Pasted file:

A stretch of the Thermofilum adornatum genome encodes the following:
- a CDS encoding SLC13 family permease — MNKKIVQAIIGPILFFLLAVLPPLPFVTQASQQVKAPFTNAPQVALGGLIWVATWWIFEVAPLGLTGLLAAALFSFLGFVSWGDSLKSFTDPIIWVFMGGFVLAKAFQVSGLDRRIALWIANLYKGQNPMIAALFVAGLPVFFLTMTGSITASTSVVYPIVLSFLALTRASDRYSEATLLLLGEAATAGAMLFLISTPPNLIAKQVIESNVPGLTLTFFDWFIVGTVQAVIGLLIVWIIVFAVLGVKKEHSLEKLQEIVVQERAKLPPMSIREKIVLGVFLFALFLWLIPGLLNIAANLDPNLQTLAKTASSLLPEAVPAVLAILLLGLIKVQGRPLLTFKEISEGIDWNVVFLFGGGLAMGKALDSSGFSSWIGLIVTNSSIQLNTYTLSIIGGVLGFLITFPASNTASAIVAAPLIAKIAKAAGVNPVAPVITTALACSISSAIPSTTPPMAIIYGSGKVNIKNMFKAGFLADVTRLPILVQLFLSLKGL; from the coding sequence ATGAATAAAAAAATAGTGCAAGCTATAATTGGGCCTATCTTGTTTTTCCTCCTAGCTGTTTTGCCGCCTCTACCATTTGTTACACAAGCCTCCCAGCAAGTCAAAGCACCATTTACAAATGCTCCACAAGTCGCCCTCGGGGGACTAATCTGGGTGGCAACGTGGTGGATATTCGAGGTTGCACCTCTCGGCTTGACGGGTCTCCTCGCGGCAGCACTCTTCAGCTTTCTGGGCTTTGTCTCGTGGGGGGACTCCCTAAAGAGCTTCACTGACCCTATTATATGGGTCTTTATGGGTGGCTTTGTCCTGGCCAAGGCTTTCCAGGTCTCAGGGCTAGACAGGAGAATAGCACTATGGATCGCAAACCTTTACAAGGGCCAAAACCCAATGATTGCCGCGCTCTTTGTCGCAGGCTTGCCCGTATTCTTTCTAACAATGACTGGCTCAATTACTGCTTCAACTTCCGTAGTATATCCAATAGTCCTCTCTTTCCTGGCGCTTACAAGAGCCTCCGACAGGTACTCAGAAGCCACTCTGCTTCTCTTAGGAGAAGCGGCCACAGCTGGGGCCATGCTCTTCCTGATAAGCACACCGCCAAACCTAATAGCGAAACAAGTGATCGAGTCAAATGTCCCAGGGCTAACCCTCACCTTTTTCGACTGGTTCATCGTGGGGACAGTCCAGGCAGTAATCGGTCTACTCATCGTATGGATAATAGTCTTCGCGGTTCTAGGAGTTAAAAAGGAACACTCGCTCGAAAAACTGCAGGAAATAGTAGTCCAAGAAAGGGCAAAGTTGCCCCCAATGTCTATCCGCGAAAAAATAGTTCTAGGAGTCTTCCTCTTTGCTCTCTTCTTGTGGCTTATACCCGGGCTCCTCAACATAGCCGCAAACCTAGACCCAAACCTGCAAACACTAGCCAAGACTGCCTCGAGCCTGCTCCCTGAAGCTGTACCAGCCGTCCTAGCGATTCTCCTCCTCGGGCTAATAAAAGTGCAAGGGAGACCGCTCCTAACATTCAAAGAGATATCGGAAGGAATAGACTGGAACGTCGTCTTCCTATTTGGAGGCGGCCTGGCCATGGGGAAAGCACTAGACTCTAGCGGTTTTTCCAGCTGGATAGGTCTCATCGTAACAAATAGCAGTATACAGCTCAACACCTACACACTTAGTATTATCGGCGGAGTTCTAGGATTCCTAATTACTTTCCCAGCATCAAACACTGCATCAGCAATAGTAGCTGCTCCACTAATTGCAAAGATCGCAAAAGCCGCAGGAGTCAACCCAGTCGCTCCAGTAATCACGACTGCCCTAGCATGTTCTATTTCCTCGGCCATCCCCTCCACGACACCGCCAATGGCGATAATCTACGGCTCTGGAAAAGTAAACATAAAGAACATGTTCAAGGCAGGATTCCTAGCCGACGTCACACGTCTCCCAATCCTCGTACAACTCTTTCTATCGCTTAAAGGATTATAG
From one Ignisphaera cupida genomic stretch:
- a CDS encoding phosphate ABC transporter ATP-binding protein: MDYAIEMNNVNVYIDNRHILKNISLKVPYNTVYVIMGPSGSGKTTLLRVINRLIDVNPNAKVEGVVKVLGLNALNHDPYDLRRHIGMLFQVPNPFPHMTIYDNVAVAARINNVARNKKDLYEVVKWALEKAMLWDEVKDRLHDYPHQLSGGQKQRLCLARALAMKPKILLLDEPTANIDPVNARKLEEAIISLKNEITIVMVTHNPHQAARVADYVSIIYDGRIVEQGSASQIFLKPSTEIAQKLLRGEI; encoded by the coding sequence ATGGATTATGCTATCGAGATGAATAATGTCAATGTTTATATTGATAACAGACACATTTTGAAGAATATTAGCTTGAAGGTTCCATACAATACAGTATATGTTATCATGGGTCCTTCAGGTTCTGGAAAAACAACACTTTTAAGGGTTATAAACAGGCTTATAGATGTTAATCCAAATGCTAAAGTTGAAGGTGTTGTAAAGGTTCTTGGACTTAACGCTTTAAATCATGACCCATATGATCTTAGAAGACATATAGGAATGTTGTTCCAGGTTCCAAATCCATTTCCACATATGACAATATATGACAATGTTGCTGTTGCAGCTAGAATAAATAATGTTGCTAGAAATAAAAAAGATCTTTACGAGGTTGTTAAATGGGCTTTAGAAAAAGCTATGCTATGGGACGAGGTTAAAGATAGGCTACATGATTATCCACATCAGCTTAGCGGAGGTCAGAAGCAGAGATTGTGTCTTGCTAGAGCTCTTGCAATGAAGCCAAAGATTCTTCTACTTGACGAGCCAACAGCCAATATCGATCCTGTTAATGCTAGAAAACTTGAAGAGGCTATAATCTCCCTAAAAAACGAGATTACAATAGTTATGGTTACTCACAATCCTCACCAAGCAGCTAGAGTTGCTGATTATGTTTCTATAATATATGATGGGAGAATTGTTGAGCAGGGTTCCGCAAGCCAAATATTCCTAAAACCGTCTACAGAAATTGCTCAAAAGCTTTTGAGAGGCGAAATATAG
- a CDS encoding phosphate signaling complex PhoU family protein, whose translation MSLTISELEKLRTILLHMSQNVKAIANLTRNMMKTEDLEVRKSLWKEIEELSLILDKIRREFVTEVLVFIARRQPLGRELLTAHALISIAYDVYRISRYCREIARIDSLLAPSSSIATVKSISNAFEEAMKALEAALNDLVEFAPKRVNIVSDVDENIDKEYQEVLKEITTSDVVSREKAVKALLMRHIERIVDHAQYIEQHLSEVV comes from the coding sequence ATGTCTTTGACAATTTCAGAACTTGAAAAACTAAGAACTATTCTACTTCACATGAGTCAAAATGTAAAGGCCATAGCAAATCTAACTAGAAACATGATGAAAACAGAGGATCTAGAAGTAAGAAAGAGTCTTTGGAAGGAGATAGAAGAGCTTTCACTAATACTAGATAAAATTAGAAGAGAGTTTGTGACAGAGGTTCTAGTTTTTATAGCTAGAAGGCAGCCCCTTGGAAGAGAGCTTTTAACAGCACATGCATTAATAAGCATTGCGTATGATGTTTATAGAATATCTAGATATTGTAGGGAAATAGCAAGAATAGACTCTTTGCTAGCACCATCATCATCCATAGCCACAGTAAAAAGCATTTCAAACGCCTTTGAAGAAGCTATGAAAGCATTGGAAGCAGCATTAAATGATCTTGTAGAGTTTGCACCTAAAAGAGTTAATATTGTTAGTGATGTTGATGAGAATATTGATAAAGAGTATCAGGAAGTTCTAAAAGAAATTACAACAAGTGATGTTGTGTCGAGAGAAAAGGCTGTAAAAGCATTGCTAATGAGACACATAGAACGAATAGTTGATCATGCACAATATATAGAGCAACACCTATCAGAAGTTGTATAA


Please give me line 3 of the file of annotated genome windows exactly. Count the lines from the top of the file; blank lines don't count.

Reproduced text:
From one Ignisphaera cupida genomic stretch: